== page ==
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Job Description for a Bank Secretary
Bank secretaries have an important organizational role at their banking institutions. They generally work a standard 40-hour week supporting the bank’s senior manager. In larger banks, especially those in urban areas, they may support a department or multiple managers. In addition to regular secretarial skills, bank secretaries need a working knowledge of financial processes, procedures, terminology, and software.
Bank secretaries perform administrative duties to keep their banks running efficiently. They compose correspondence, plan and schedule meetings, manage the calendar of the bank’s senior management, organize and maintain files, greet clients, and make travel arrangements for bank employees. Bank secretaries perform many functions once done by other professionals, such as creating spreadsheets, meeting presentations, reports, or databases. Negotiating with vendors, maintaining office equipment, purchasing supplies, and completing data retrieval are also tasks completed by bank secretaries. In addition, they prepare and secure client financial information and maintain the bank’s policy and procedure guidebooks.
Excellent written and verbal communication and interpersonal skills are essential to bank secretaries, as well as knowledge of computer office software including desktop publishing, spreadsheet creation, and database management programs. Accurate typing and proofreading ability along with professional telephone etiquette are required. The personal traits of maturity, dependability, professionalism, attention to detail, and maintaining client confidentiality are also essential. The ability to multi-task and cope politely with interruptions is also important. Bank secretaries also need knowledge of financial software programs and familiarity with corporate financial procedures.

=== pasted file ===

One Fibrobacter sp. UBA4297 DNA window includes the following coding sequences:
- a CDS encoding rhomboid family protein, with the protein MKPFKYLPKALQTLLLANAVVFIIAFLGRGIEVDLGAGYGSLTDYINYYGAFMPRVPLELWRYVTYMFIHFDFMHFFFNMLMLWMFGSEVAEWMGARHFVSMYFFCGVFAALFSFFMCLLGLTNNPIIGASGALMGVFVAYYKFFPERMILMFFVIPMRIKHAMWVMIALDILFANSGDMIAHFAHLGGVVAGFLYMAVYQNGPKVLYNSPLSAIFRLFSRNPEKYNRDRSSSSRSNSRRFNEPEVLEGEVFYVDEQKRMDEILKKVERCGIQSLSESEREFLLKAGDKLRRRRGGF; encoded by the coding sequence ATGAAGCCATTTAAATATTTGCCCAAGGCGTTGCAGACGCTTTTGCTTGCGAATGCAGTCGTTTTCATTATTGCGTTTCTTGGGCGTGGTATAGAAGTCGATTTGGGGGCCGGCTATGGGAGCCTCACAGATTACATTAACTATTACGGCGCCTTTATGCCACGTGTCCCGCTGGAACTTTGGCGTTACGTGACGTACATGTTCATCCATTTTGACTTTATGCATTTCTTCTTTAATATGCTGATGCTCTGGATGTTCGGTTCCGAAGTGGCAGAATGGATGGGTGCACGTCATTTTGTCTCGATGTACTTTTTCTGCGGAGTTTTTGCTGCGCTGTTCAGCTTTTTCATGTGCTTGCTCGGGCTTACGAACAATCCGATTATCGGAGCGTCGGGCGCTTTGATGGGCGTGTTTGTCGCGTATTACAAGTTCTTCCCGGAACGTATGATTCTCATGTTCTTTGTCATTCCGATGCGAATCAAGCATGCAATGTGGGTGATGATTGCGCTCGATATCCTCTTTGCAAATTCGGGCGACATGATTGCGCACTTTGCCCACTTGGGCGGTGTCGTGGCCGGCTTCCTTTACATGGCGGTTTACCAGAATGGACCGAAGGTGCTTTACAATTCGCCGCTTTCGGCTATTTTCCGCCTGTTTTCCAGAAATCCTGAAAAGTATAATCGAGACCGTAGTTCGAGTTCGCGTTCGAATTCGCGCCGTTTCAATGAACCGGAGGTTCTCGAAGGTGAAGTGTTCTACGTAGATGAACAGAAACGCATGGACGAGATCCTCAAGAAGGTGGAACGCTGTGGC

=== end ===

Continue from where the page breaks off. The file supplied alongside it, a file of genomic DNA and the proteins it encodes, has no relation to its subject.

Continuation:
Bank secretaries generally need a minimum of an associate degree in office administration offered by business schools, vocational technical institutes, or community colleges. Completion of financial coursework in accounting or finance is also beneficial. Bank secretaries supporting the executive management team of a large bank generally need a bachelor’s degree in business administration or finance.
Secretaries earn from $29,000 to $45,000 per year, as reported by PayScale.com in June 2010. Salaries vary by education, experience, and job location.
The U.S. Bureau of Labor Statistics projects employment for secretaries to increase by 11 percent through 2018. Continued development in office automation allows secretaries to accomplish numerous tasks in less time making them more productive and able to take on additional duties once assigned to professional personnel. Many of the roles of bank secretaries are of an interactive nature and are not replaceable by technology giving them a career advantage that will keep them in key positions at their banks in the future.
Sally Davies has been a writer since 1996. She writes articles about beauty, fashion, fitness, nutrition, outdoor recreation and travel. Her work has appeared on many lifestyle-oriented websites. Davies holds a Bachelor of Arts in public relations from Louisiana State University and is currently pursuing certification in fitness and nutrition.